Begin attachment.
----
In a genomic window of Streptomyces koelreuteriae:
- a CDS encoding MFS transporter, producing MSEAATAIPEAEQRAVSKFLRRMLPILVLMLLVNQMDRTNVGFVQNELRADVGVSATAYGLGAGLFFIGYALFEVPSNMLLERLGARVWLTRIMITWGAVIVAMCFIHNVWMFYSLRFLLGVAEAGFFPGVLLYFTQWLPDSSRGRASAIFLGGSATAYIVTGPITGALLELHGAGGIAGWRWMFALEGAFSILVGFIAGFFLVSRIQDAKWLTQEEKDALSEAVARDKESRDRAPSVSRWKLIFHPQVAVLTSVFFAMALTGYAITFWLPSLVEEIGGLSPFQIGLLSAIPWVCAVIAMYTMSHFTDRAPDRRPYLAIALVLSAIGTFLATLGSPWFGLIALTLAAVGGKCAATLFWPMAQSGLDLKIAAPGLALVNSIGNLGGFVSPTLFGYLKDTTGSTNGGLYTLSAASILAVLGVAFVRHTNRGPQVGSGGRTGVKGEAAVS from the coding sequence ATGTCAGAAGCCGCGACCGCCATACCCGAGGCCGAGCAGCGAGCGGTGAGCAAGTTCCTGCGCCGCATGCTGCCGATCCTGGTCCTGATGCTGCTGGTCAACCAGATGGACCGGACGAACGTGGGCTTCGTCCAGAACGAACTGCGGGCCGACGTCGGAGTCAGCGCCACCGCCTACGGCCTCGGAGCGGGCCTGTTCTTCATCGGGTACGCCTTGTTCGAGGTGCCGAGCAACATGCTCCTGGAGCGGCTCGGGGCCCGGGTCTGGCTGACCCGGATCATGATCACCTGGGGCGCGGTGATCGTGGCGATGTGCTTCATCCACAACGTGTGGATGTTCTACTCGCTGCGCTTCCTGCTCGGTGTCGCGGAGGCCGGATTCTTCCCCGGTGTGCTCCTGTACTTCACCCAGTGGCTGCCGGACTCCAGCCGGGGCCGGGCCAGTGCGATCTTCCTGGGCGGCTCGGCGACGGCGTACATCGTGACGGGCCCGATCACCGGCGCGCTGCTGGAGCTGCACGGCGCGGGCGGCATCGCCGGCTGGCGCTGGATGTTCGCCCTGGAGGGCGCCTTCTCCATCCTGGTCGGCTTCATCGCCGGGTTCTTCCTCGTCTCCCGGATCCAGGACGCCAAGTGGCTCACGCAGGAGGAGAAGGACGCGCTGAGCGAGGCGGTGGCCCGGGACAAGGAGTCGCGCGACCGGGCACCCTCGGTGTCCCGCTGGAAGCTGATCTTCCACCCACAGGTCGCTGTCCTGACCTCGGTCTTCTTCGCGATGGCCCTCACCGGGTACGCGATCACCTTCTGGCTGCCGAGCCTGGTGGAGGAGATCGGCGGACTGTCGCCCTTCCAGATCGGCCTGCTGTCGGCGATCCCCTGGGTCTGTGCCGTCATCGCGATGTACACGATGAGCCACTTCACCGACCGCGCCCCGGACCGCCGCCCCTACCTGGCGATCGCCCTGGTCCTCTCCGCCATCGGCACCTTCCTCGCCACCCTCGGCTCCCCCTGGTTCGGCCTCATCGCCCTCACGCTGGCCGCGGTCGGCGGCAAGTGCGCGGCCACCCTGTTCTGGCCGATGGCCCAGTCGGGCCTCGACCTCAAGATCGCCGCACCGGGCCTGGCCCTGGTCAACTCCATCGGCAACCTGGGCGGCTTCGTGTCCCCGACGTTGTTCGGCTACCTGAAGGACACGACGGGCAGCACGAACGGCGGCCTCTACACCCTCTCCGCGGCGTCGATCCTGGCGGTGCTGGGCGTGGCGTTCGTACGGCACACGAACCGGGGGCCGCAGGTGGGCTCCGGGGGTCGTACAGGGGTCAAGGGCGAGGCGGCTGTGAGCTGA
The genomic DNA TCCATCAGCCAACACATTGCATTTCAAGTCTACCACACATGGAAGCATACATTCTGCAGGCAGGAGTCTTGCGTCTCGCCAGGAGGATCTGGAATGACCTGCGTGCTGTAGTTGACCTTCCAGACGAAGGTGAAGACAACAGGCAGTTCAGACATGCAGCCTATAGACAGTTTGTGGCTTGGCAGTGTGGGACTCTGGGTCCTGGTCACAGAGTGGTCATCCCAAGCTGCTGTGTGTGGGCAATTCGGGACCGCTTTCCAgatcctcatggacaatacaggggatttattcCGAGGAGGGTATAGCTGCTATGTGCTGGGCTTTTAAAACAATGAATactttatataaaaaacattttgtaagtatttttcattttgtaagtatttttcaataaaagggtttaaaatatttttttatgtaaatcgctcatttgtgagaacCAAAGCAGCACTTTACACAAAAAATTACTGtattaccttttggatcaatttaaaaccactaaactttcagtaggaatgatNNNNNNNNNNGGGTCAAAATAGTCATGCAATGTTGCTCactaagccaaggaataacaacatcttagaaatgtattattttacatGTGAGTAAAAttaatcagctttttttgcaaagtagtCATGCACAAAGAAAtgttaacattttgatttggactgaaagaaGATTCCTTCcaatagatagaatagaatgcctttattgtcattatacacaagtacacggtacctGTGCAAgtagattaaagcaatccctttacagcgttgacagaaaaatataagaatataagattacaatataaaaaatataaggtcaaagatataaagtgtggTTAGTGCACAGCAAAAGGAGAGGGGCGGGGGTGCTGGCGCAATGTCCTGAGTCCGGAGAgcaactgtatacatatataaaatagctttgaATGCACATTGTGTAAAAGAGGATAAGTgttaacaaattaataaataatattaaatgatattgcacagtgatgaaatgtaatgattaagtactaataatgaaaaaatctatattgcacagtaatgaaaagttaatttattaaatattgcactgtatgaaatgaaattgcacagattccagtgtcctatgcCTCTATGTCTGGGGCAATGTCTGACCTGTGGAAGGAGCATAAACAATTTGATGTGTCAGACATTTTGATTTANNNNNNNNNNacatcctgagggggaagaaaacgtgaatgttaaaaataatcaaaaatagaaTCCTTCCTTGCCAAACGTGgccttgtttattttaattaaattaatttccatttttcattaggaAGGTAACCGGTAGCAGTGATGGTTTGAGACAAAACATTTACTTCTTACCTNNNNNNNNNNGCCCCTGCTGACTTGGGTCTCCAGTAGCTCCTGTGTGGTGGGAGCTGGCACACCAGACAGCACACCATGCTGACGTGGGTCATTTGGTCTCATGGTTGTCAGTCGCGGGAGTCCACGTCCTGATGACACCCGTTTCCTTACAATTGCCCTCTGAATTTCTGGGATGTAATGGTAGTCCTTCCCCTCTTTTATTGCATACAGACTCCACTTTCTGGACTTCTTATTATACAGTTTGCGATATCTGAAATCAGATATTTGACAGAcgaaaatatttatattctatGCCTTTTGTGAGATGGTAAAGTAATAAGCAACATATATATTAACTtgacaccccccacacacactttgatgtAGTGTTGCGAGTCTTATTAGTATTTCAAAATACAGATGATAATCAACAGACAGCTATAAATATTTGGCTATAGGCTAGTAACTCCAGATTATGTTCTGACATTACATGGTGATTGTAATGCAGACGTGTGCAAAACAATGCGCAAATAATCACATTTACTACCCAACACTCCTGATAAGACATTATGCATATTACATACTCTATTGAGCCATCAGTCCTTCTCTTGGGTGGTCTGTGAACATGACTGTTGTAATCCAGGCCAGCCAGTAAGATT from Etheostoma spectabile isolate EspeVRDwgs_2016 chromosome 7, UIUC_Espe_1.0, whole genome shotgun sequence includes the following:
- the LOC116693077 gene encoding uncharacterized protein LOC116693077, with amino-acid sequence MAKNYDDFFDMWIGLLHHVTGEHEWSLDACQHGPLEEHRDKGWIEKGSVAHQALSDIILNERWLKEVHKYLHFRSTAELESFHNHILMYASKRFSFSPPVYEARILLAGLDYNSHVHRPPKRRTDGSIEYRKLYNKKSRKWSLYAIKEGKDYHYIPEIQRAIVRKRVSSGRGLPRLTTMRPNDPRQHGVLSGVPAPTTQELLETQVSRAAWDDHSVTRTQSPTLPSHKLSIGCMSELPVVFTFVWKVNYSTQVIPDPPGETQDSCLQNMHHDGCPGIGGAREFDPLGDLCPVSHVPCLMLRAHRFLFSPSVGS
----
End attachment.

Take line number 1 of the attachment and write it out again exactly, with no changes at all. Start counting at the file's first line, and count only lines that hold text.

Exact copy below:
In a genomic window of Streptomyces koelreuteriae: